DAVID GREENE, HOST:
Muslims around the world began to observe the holy month of Ramadan last night. Every year, worshippers mark the month with day-long fasting, prayer and acts of charity. This year, Ramadan comes less than two months after a gunman killed 51 people in two mosques in Christchurch, New Zealand, and also after other attacks on houses of worship here in the U.S. and elsewhere. Joining us in our studio is the writer and playwright Wajahat Ali. Welcome. And I guess, I - what is the proper greeting for Ramadan?
WAJAHAT ALI: You could say, Ramadan Mubarak. You could say, Ramadan Kareem. You could say, Happy Ramadan. And you could also be like, stay away from me because I can smell your Ramadan breath. And...
GREENE: I'll go with, Happy Ramadan. How about that?
ALI: Yeah, go for that. It's all good.
GREENE: You know, I just want to reflect a little bit because I - you know, we spoke to you last - I think right after the attack in New Zealand, and you were talking about the vulnerability that Muslims felt and also worshippers of all religions. So I mean, does this Ramadan feel different?
ALI: You know, it's the first time ever - and this was last week - where - you know, I've been born and raised in this country; I'm 38 years old - where a brief thought went in my head and said, huh, will we be safe in our mosques during this Ramadan? This was after the latest tragic shooting in the San Diego synagogue.
GREENE: Yeah. The synagogue, right.
ALI: And you know, six months after the Tree of Life synagogue in Pittsburgh, and just like you said, two months after the terrorist attack in New Zealand. And so the fact that that thought even creeps up in your head, as an American citizen living in America, for the first time in your life, just shows you kind of the sobering reality of the times that we live in, with the rampant, you know, rise of white nationalism and hate against religious minorities and ethnic communities and the fact that we can't feel safe in our houses of worship.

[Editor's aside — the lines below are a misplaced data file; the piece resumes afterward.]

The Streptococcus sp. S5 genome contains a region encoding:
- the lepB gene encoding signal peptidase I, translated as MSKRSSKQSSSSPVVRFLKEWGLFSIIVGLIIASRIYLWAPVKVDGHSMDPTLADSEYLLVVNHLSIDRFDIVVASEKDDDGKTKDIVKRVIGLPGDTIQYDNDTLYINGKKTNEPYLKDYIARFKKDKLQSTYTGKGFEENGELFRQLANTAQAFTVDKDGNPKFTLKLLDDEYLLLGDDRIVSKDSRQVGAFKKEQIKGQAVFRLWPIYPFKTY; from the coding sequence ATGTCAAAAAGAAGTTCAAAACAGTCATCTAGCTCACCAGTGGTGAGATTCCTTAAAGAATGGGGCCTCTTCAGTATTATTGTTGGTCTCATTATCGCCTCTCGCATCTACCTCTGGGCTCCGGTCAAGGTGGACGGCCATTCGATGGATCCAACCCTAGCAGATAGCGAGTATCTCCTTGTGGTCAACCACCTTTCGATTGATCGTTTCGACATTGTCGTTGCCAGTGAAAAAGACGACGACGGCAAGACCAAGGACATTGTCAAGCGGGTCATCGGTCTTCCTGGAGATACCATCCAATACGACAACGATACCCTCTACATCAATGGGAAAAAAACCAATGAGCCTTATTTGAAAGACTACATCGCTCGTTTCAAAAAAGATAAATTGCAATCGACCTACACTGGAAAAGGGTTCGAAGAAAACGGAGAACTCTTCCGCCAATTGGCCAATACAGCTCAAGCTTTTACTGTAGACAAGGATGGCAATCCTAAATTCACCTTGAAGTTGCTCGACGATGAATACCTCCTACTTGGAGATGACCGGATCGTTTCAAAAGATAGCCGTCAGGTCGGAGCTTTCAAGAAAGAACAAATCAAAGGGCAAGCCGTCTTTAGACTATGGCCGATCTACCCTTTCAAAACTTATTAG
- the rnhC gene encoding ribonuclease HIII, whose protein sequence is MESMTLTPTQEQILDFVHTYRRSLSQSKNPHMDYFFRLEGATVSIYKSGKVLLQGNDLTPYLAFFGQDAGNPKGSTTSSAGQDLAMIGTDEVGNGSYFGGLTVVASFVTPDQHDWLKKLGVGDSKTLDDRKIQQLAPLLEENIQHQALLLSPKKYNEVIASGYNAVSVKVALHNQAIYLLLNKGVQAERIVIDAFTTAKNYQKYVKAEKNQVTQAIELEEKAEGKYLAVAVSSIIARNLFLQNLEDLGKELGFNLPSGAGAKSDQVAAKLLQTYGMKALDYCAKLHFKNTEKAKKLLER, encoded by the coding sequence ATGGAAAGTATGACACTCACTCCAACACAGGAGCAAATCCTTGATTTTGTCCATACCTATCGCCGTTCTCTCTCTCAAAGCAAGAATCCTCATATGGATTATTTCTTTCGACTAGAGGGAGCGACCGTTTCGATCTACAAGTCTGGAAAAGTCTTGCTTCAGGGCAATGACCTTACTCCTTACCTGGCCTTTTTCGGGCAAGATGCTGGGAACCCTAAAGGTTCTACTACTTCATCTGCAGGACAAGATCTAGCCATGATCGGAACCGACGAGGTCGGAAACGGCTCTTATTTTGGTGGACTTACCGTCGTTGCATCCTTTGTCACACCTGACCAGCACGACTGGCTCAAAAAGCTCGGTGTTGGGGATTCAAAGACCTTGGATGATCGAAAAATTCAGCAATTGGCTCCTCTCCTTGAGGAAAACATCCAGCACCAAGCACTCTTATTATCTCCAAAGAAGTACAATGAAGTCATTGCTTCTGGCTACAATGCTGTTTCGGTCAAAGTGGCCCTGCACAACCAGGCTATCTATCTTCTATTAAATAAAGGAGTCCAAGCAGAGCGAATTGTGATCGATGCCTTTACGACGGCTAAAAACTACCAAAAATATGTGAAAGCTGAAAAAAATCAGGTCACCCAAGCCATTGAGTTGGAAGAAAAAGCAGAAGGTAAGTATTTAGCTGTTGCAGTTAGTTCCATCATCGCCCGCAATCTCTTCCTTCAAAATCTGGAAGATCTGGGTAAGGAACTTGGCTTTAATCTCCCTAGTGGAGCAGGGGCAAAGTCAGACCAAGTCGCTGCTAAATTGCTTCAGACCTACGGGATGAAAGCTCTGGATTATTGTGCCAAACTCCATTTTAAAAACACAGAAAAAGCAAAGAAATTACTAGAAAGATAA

But that being said, there is a resilience and a hope and optimism among these religious communities, and most Muslims still feel optimistic about Ramadan and the fact that, you know, these terms, like fajr, which is the morning prayer, or suhoor (ph), what is the meal that we just ate, like, an hour and a half ago, is now trending next to Cersei and Dany (ph), the mother of dragons, in America. So it's like, oh, OK...
GREENE: So it's, like, holding onto all the traditions that you're familiar with to deal with kind of these fears that are new and very serious.
ALI: Yeah, and that is a way of responding to tragedy and crisis and is also being resilient and moving forward and loving your family and loving your community and fasting and, you know, opening your fast at, you know, IHOP if you have to. It's the...
GREENE: At IHOP?
ALI: Yeah, sometimes, you know, listen...
GREENE: Is that where...
ALI: Sometimes you need to do an emergency pancake dinner.
ALI: Or sometimes in the morning, you're in a crunch, and so you go to IHOP. But also, one thing I want to mention is how America is becoming more inclusive. There's something called dineafterdark.org, where local restaurants here in Virginia are actually staying up late or getting up early in the morning to accommodate many Muslim Americans, and it's good for business. And just - this is something I didn't have growing up, David, and it shows you despite the tragedy and the chaos in 2019 America, majority of people are actually welcoming Muslims and saying, hey, this is part and parcel of the American fabric, and we'll stay up a little bit late and make some extra money to feed hungry or some hangry (ph) Muslims.
GREENE: Wow. So I mean, IHOP - and nothing wrong with IHOP. I mean, I enjoy it.
ALI: Nothing wrong with IHOP.
GREENE: But it was a sign that that was the only - one of the only options, and now that's changing; you think that's such a good sign.
ALI: It's not just IHOP. Now you got Middle Eastern restaurants. You got Yemeni restaurants. You got, you know, South Asian restaurants. And like I always said, diversity is good for America because it makes America tastier.
GREENE: Writer and playwright, Wajahat Ali. Thanks so much for being here, as always, and Happy Ramadan.
ALI: Thank you, sir. Transcript provided by NPR, Copyright NPR.